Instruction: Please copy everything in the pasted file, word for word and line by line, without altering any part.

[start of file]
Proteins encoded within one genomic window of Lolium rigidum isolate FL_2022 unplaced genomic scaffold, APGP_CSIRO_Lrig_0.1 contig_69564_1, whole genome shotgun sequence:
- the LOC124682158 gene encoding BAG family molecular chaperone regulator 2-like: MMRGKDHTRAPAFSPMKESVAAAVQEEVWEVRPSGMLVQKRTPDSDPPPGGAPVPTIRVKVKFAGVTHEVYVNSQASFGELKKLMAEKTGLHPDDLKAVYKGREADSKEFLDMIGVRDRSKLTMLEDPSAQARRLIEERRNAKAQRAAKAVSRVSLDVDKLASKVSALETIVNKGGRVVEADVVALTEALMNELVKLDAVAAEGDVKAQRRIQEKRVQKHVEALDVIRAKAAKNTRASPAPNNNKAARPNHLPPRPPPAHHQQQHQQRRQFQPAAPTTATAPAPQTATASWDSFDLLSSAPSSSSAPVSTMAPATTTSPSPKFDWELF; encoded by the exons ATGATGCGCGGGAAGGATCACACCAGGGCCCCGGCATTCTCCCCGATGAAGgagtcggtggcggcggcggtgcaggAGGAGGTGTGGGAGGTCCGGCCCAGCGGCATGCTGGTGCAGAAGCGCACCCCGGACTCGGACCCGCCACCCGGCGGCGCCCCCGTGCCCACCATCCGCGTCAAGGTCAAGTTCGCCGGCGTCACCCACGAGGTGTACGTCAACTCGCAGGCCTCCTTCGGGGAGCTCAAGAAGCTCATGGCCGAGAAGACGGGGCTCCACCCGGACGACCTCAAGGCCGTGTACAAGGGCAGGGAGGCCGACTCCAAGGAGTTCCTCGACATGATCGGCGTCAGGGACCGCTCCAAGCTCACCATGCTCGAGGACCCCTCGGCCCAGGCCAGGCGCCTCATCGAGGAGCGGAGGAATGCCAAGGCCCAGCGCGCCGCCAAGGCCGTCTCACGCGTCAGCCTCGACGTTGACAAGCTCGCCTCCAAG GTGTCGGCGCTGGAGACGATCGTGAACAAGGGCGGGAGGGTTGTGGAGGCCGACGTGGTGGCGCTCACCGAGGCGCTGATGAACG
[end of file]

Proteins encoded within one genomic window of Lolium rigidum isolate FL_2022 unplaced genomic scaffold, APGP_CSIRO_Lrig_0.1 contig_69564_1, whole genome shotgun sequence:
- the LOC124682158 gene encoding BAG family molecular chaperone regulator 2-like: MMRGKDHTRAPAFSPMKESVAAAVQEEVWEVRPSGMLVQKRTPDSDPPPGGAPVPTIRVKVKFAGVTHEVYVNSQASFGELKKLMAEKTGLHPDDLKAVYKGREADSKEFLDMIGVRDRSKLTMLEDPSAQARRLIEERRNAKAQRAAKAVSRVSLDVDKLASKVSALETIVNKGGRVVEADVVALTEALMNELVKLDAVAAEGDVKAQRRIQEKRVQKHVEALDVIRAKAAKNTRASPAPNNNKAARPNHLPPRPPPAHHQQQHQQRRQFQPAAPTTATAPAPQTATASWDSFDLLSSAPSSSSAPVSTMAPATTTSPSPKFDWELF; encoded by the exons ATGATGCGCGGGAAGGATCACACCAGGGCCCCGGCATTCTCCCCGATGAAGgagtcggtggcggcggcggtgcaggAGGAGGTGTGGGAGGTCCGGCCCAGCGGCATGCTGGTGCAGAAGCGCACCCCGGACTCGGACCCGCCACCCGGCGGCGCCCCCGTGCCCACCATCCGCGTCAAGGTCAAGTTCGCCGGCGTCACCCACGAGGTGTACGTCAACTCGCAGGCCTCCTTCGGGGAGCTCAAGAAGCTCATGGCCGAGAAGACGGGGCTCCACCCGGACGACCTCAAGGCCGTGTACAAGGGCAGGGAGGCCGACTCCAAGGAGTTCCTCGACATGATCGGCGTCAGGGACCGCTCCAAGCTCACCATGCTCGAGGACCCCTCGGCCCAGGCCAGGCGCCTCATCGAGGAGCGGAGGAATGCCAAGGCCCAGCGCGCCGCCAAGGCCGTCTCACGCGTCAGCCTCGACGTTGACAAGCTCGCCTCCAAG GTGTCGGCGCTGGAGACGATCGTGAACAAGGGCGGGAGGGTTGTGGAGGCCGACGTGGTGGCGCTCACCGAGGCGCTGATGAACG